Lessons include:

  • Useful tips to find inspiration in little things
  • Planning and sketching a frame-by-frame animation
  • Choosing a colorful & fitting color palette

This class is perfect for those struggling with finding inspiration or going through a creative block, as well as those curious about frame-by-frame animation and looking for a simple project to ease them into it. Even though it is taught using an iPad and Procreate you can follow along with any software that has basic animation tools, like Photoshop. It’s also a beginner-friendly class – let’s make those first steps together!

Meet Your Teacher

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Anya Perepelkina

Illustrator & animator


I'm Anya Perepelkina, a digital illustrator & animator. My work is bold, colorful and curious, often inspired by being alive, being a woman and trying my best every single day.

At the beginning of my professional journey, I was endlessly inspired by other illustrators in the field and it's their insight that eventually helped me find my voice. That's why it's so important to me now to share what I've learned along the way! :-)

You can find me online on Instagram, Behance, or over on my website.

See full profile

Level: Beginner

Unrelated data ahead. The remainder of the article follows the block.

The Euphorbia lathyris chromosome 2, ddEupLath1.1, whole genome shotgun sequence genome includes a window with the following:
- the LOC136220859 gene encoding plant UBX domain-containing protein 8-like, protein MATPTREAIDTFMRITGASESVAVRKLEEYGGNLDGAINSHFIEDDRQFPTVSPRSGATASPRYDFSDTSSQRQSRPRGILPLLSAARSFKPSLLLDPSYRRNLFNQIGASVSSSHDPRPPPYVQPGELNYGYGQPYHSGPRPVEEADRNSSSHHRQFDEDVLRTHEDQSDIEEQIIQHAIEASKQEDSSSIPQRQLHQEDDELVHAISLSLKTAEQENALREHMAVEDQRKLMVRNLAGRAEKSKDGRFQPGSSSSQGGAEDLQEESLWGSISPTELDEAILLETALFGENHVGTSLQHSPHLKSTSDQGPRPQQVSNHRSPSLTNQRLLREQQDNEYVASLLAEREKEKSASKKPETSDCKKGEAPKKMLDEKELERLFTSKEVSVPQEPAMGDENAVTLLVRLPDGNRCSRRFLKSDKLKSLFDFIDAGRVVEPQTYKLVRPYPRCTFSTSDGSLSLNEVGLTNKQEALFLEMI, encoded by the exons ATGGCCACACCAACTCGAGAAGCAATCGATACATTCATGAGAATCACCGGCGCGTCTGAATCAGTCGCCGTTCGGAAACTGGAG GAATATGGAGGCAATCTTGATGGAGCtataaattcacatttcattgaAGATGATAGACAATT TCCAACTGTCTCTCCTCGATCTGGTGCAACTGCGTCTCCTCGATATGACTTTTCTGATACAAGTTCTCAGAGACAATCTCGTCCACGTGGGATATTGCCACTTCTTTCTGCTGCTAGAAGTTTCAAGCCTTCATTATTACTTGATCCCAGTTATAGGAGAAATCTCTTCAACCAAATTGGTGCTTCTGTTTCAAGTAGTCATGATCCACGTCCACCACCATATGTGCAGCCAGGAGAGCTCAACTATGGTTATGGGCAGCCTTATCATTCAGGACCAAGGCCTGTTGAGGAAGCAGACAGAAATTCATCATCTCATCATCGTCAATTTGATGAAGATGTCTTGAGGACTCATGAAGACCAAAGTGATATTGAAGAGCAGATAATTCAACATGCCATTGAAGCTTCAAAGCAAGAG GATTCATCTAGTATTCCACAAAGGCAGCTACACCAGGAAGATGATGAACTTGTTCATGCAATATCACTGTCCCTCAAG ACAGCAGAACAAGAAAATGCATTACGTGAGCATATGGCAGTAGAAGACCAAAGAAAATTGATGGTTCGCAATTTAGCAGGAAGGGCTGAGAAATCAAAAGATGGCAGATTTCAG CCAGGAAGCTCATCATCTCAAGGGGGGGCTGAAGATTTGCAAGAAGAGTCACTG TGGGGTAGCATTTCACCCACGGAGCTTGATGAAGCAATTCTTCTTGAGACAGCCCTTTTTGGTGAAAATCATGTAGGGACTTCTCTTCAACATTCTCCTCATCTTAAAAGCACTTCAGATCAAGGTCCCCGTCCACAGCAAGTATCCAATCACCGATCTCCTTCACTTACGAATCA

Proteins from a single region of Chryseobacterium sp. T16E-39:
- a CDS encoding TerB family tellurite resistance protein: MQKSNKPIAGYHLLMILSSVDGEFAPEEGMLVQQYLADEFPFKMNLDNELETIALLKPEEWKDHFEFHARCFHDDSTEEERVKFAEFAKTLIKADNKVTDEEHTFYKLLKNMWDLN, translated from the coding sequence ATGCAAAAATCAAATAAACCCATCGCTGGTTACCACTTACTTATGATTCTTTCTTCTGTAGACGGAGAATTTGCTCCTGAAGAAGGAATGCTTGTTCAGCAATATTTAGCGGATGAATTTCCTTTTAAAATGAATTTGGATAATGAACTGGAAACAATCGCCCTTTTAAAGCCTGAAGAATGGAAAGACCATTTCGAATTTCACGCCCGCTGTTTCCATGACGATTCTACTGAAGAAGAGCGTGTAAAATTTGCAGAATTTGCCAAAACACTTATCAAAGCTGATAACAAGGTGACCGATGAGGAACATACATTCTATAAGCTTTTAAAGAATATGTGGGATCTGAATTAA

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1. Introduction: Inspiration can come from the simplest things, all you have to do is be ready to accept it. Hi, I'm Anya Perepelkina and I'm a digital illustrator. I like to say that my style is bright and quirky and it's very feminine. In my personal work, my everyday routine is definitely my main source of inspiration. I started doing frame-by-frame animation as a fun project to learn something new for myself. Now it's become one of my absolute favorite things. Being self-taught, I know what impostor syndrome can do to you first-hand. Then there's creative block and a million other things that can get in the way of you and your art. What can you do when you still want to keep creating something new? In this class, I will share with you how the smallest things and any insignificant experience in your day can be turned into inspiration. Your daily routine is actually way more interesting than you think. First, we'll take a look at different ways to find inspiration. Then we're going to work on developing your sketch, explore animation features in Procreate, and design each individual frame. After that, we will choose a cool-looking color palette for your piece, and finally, work on the final animation. Everyday routine can be draining, but it can be a great source of new ideas that can make your work personal and relatable. I really hope that by the end of this class, you will find confidence to express yourself in your work more and let your voice shine. I'm so excited for this class and I hope you are too, so let's get started. 2. Class Project: Today we will create an illustration with simple frame-by-frame animation inspired by your everyday routine. Being a freelance illustrator, there are definitely times when there is little work or there are long stretches of time between clients. When this happens, it's very important to keep being creative and keep working on your craft. But what if you're simply all out of ideas? Well, everything you experience in your life has the potential to be turned into inspiration. In my work, I often find that my emotions, my guards, moods, or even desires all sneak their way into my illustration. A while ago, I really wanted a haircut, so I was inspired to draw this scene where I'm telling myself not to do it at home. Then me and my friend tried to FaceTime, but the connection was really bad and it was so frustrating. I was like, "Let me draw that." When I say that, any little thing can be your inspiration, I really mean it. The coolest thing is that everybody's living their own life, making their own choices. We all have something different to add to the table. Today I'll be going over how you can pull inspiration from your unique personal experiences and turn that into an idea for your animation. Next step we'll be sketching and planning which elements you're going to animate. After that, I'll show you how to choose a vibrant color palette before we really get down to business of creating the final frames. The last step will be exporting your animation so that you can post it wherever you want. To create the final animation, we'll be using Apple iPad and Apple Pencil. For software will be working in Procreate. This is a beginner-friendly class, but if you've never used Procreate before, you might want to play around first to get a feel of how to use the app. I would suggest searching for classes here on Skillshare to help you get started. My personal favorite is Jarom Vogel's class, Learn to use Procreate. It's great and amazing and super helpful. You can also use any other program you feel comfortable with. Just make sure that it has some basic frame-by-frame animation features. Photoshop is a great option as well. This is going to be so much fun. Let's jump right in. 3. Finding Inspiration: Now what we're all here for, let's talk about inspiration. The main point of this whole thing is that you don't have to struggle and wait around for inspiration to strike you. I really believe that it's already waiting for you if you really go looking for it. What can you actually do? The first and most obvious thing is to change up your activity or your surroundings. For me, it's the most effective way to get those creative juices flowing. If you're holed up in your house and have the ability, go for a walk, even a short one around your neighborhood. When I go outside, I always look around at people and their pets, trees, and clouds. Sometimes it's the little things that will catch your attention and spark a great idea and make sure to take lots of pictures of things that you like because you can always use them as a reference. Something else that helps me come up with ideas is being aware of my own emotions. Always try to notice what goes wrong and right in your day and how you feel about it, I've gotten so much inspiration for my work from that. Things you want or things you really dislike are all potential ideas for an illustration. If you want to make your work more personal, this is a really good and a really powerful place to start. Another thing that I find useful is doing something completely new or something that you are a little bit uncomfortable with. New experiences are often the best source of inspiration. You could try doing a new yoga workout, learn a dance, or sit down for meditation practice. My favorite thing is doing a new baking project every weekend. We're not only looking for positive experiences, things that go a little sideways, or even straight-up failures are all good to go. Lastly, remember that no idea is big or small, or good or bad, all you need is to start. Once you get into the flow of always being on the lookout for that idea, things will really come more easily. You have to train that creative muscle. Finally, this is where you come in. Before we move on, you have to find the idea for your illustration. In the next lesson, we will start working on our sketch and plan out the animation. 4. Sketching & Planning Ahead: Now that we've found inspiration and we have our idea, it's time to set up the file in Procreate and get to sketching. Here we are in Procreate. Let's create our canvas. You click on this "Plus" icon here and then new canvas. I like doing 2500 by 2500 with 600 DPI. You get great quality this way. Then you have the standard RGB selected in color profile. Time-lapse settings are right here and then Canvas properties we'll leave that as it is and there you have it, our file is ready to go. Now let's quickly talk about brushes. Procreate actually has great brushes for sketching already you can totally use them if you want, but my favorite brushes are by Idle Letters. They have amazing brush kits for every occasion. I usually use this Inkers set, and my favorite brush from it is called Bubble. I use it for almost every single thing that I make. I cannot recommend it enough. It has just the right amount of texture which I really like. I've already taken a picture I plan to use as a reference. The idea is to illustrate me watering plants. I used to be really bad at it and destroyed quite a few of them unfortunately, but I've gotten so much better and I'm proud of myself for that and I thought it had great potential for animation as well. I have my photo inserted, and I'm just going to lower the opacity here so it doesn't distract me and I'm going to lock it as well so it doesn't move. I already know what I want to do with my sketch. I think the photo actually depicts quite well what I had in mind. I want my character to be relaxed and looking happy. Like it's not a chore for her, but more of a hobby. I'm happy with the sketch for now. We will refine and clean it up later. Now is actually a good time to think about what you could animate in your sketch. When you plan your animation, it's better to choose a smaller movement at first so that it's not too overwhelming for you and you can definitely try more complex stuff later. For my sketch, I'm planning to have water dripping here. Then the plant goes up and down as the water reaches the pot, then I want maybe a little bow to move in her hair, maybe do some movement with the flyaway hair as well and I definitely want some funky pattern on her pants. We're going to make that move as well. We will see what we can do here later on. For now, let's refine our sketch and make it look good. Here's the finished sketch. As you can see, I've added a little bug here. I think it will be a fun little detail to animate. Now you can go ahead and come up with your sketch and remember to keep in mind how you're going to animate it. In the next lesson, we will look at animation features in Procreate and get to work on our frames. 5. Frame-by-Frame Animation: With our sketch all cleaned up and ready to go, we can start planning out the frames for our animation. Before we get started, let's look at animation features here in Procreate. If you go to Settings right here, click "Canvas" and then turn on Animation Assist, this brings up animation features as you can see. Now, each visible layer acts as a frame and you can see them down here. If we press "Play", they will all show one after another. Then if you click "Settings", you will see that I have Loop selected here. Then let's add frames per second to six. It will give us a rough hand-drawn look, which is what we're going for. Then there's onion skin. As you can see, this lowers the opacity of all the layers that are not selected, which is very helpful when you're drawing your movement. It allows you to see all the frames beneath or above the one you're drawing on. We will utilize that a lot today. Then the last thing is this color secondary frames option, which just colors the frames ahead into green and the frames behind into red, which is another very helpful option here. With all that covered, let's get started. We're going to animate the plant. I've already drawn a version of the plant where the leaves are up and we're going to make them go up and down as the water drips from the watering can. Then this bug is going to fly in a circle. I also want to have some movement in her hair but nothing too crazy, I'm guessing. There's going to be some funky pattern on her pants as well. First order of business, we're going to rename this as one and duplicate it so we have 12 frames in total. The whole animation is going to spend 12 frames, and we've already set frames per second to six. It's going to look a little rough and a bit more stylized. Now that we have 12 frames, two of them are with the plant down and two with the plant up. You'll see why we need this later. But for now, let's draw the movement on the first leaf. It has to go up and we have four frames to make that happen. Each frame, it has to go just a little higher. Let's press "Play" and see. Great. Now, let's continue that for the rest of the leaves. Now, we actually have only half of the movement because it needs to go back down. To do that, we can just duplicate the frames so that it goes from 1-6 and then from 6-1. Now, it goes up and down. Because we repeated the first and the last frames, the movement doesn't look rushed and it's more natural. Next, we have the watering can. This one is actually quick and easy, I'm just duplicating it six times. That means that we need six water drops and we're just going to draw it like it's going down. Let's see. Looks all right to me. Now, we have to duplicate the can so that it corresponds to the plant frames that we already have. Now, we have the whole cycle of motion here with the plant and the can. Now, I want to go further to pick the last two frames of the can so that it leans to the side and then the water goes down. We can do that by rotating one frame by 1/1/2 degrees and the other by three degrees. Good. I think this way it makes more sense. I'm going to move this layer to the end, and then here click "Background". Now, it's in the background of all the other frames. Since we rotated the can a little bit, I want to change the hand movement for these last two frames as well, and we're just going to set the opacity lower and work on new layers inside of the group. Nice. Now, that looks good. We're almost at the end, just the bug left. I'm going to select the background layer and draw the trajectory of its flight. As always, we have 12 frames to make it move from where it is now in the circle. I'm just going to duplicate it and then rotate it a little bit each frame. Look at it go. Now, the only thing left to do is move the layers into their individual groups so that they all act as frames. We're all done. The bug is flying, the plant is moving, the water is dripping. Things are moving exactly the way we planned. Now, it's your turn. Play around with your sketch and design the frames for your animation. In the next lesson, we'll be choosing a great looking color palette and making a color composition. 6. Choosing a Color Palette: Now, onto the fun part. It's time to choose a color palette. When choosing colors for your illustration, you definitely want to make sure they fit the overall mood. It may be happy, somber, hopeful, so you can go for bright and saturated or darker and pale colors. It all depends. I have a pool of different colors to choose from that I know will work well with my style. I usually start building my palettes from here. I also love taking pictures and assembling colors from them using eyedropper tool. A great resource I can recommend is It's a color generator powered by AI, and they also have an Instagram where they share amazing color palettes. In my case, I took this picture of my salad today and I thought that it would be a great idea to use it for my illustration. The sketch turned out really joyful and it would definitely work great with brighter colors. I'm just going to continue sampling colors here. I have a big collection of colors now, some gray, red, pink, green options, basically everything to create a great palette. I already know that I want a pink shade, so we're going to try this. Then I like a red shade with that, but as you can see, they're different in their saturation and brightness, so I'm going to try and match them. Then I'm going to continue adding colors that I like. I know that I need some green for my plant and the rest we'll see. I think I'm satisfied for now. I'm going to pick all of these colors into a color palette and start working on my color composition. This is basically a rough placement of colors in the illustration that's going to make your process easier when you start working on your final frames. You really don't need to be neat here. This is basically just for you. Make sure to do every new color on a separate layer because you're going to change things around a lot. This is looking great, but I do want to try changing the colors around a bit to see what happens. I did end up adding a new color, but I really like it now. I'm just going to merge all of these layers together into one layer, and this is it. Here's the finished color composition. Now it's up to you to choose your color palette and work on your color composition. In the next lesson, we'll be working on frames. 7. Getting Down to Business: After choosing a beautiful color palette and working on color composition, we are ready to get our hands really dirty. It's time to work on our frames. Before we start working on the frames, the most important piece of advice I can give you here is to make sure to duplicate your file as you go. This way, you can always go back if you need anything. And now we can get to work. I'm going to create two girl frames and then duplicate them later so they alternate between each other. You can do three or four layers if you want, but since the body isn't really moving, two is going to work just fine, and you will save a ton of time too. As you can see, I tried a couple of different patterns for the pants and I actually liked this floral pattern a lot more. The first frame is done, so I'm going to group the layers together like this and start working on the second frame. I'm going to do very slight variations here, the lines on her up, her hair, and the pattern on her pants. And you can see that she's moving just a little bit, but it still looks fun. I'm going to do the same thing for the watering can, two layers, and we're going to duplicate them later. At this point, you definitely want to name everything as you go. Otherwise, it's going to be a huge pain when you start duplicating and organizing your layers. As for the bug, I know we duplicated the same layer when we were making the frames, but it actually reduces the quality and blurs the picture when you move it over and over, you do have to every frame here to make sure that it looks. Just like that, it's moving in a circle and looking. Starting on the plant here and I'm once again going to do two frames of the flower pad and then every layer of the leaves separately. That actually took quite a while. Now it's time to organize the layers. I'm going to duplicate everything that needs duplicating, making sure to alternate these layers between each other and then put them into groups so that each group acts as a separate frame. A Now that everything is organized, I actually went ahead and inserted these water drop sketches from previous duplicates of the file. I'm going to organize them really quick and then draw the water drops. Here's the animation. I also worked on these two last frames where the watering can rotates and the hand moves. Now I actually want to add some details and fix some mistakes and generally do some cleaning up. Let's see what we can do. And it's all done. This is the final frame by frame animation inspired by my everyday routine. You can go ahead now and pull out that beautiful sketch of yours and get to work on your frames. As you've just seen, it's quite a time consuming process. You might want to put on your favorite movie or a pot pass to help you pass the time. I'll see you on the other side. In the next lesson, we will look at different ways to export our animation. 8. Exporting Your File: Now that our animation is looking gorgeous, it's ready to be exported and shared with the world. Once again, here's the final animation. Let's play it again to see if everything's alright. Now we're ready to export. Let's click "Settings" then "Share". Here you can see all the possible ways you can export in Procreate. Let's select GIF first. Here we have options as well. Make sure frames per second is set to the same amount you had before. Then out of all these, you might use this transparent background setting, but we don't really need that for now. If you click "Web Ready", it reduces the quality and file size if you need that. Let's click "Export" and "Save image". That saves your GIF to your photos folder. Then next we need an MP4 file so we can post it on Instagram. Here you will find the same Web Ready setting that reduces the file size and once again, frames per second needs to be the same as before. In this window, actually the same as GIF file, you can airdrop it to other Apple devices to Dropbox and Instagram, all the standard stuff. Let's save the video and go to photos. Here's the GIF file and it's playing on a loop as you can see, and here's the video that's actually only going to play once. But if you post it on Instagram it's going to be played automatically over and over. If you want it longer, you can stitch it together in a video editing program. Our brand new animation is all ready to go. Here you go, it's time to export your animation and be proud of yourself for making it this far. In the next bonus lesson, we'll be talking about building confidence to share your work. 9. Building Confidence (Bonus Lesson): Now that you have your beautiful animation exported and ready to go, it's time to share it with the world, or is it? Sharing art, which always comes from within is scary, especially in this class. Since we're using our own experiences as inspiration, it may seem that people are going to judge not your art, but you as a person. You may doubt yourself. Maybe you feel like you don't have that much experience and you're scared of what other people will think or maybe you already have an idea, but you're not sure you'll be able to pull it off. I know all that because I feel that way all the time. But I've learned that it's a natural part of creating something. Now, I'm not an expert. As I said, I struggle with being confident in myself. But there are some things that have helped me overcome some of those fears and ultimately helped me grow as a creative. First of all, you have to remember that not everything you create is going to be perfect and it doesn't need to be. We're all growing and evolving all the time and it's a beautiful process. If you're a bit of a perfectionist like me, it's hard to convince yourself that what you're doing is worth it when something doesn't go the way you wanted it to. Your art, whatever your medium might be, is constantly changing. It's only natural that whenever you try something new, it might work out great, but it also might not, which brings me to the next thing. Sometimes it's good to make things for the sake of progress. Think about it, even if you don't like it in the end, you still spend time perfecting your craft and you never know. Sometimes a casual sketch insertion might turn into a great project in the end. Also, sharing things on social media is the best way to get positive responses or even just feedback from the online community. In circling back to the topic of this class, when you pull inspiration from simple and common experiences, there's always going to be someone who can relate to your work. In the end, whether you decide to post your finished piece or not, I applaud you for starting and trying something new. Speaking from experience, it definitely gets easier the more you post. Do not worry too much about what other people might say. 10. Conclusion: This is it. If you've followed along, you should have a brand new frame-by-frame animation to add to your portfolio. But also, now you know how to find inspiration in the smallest things. We covered everything from coming up with an idea, making a sketch, and planning your frames. You're creating a great color palette and designing your final frame-by-frame animation. I really hope you learned something new today and that you enjoyed seeing some of my process. One thing I would like you to take away from this class, is that you don't have to wait for inspiration to come to you. Just go out there and look for it yourself. As you've probably realized already, it's actually waiting for you to find it. Thank you so much for joining this class. I hope you had as much fun as I did. If you decide to share your final animations, any progress shots, or even your sketches, I would absolutely love to see your creations here on Skillshare or on any other social media like Instagram. Make sure to tag me @wildanya so you can marvel at your beautiful work. It's been an absolute blast. Thank you for coming along for the ride. Bye.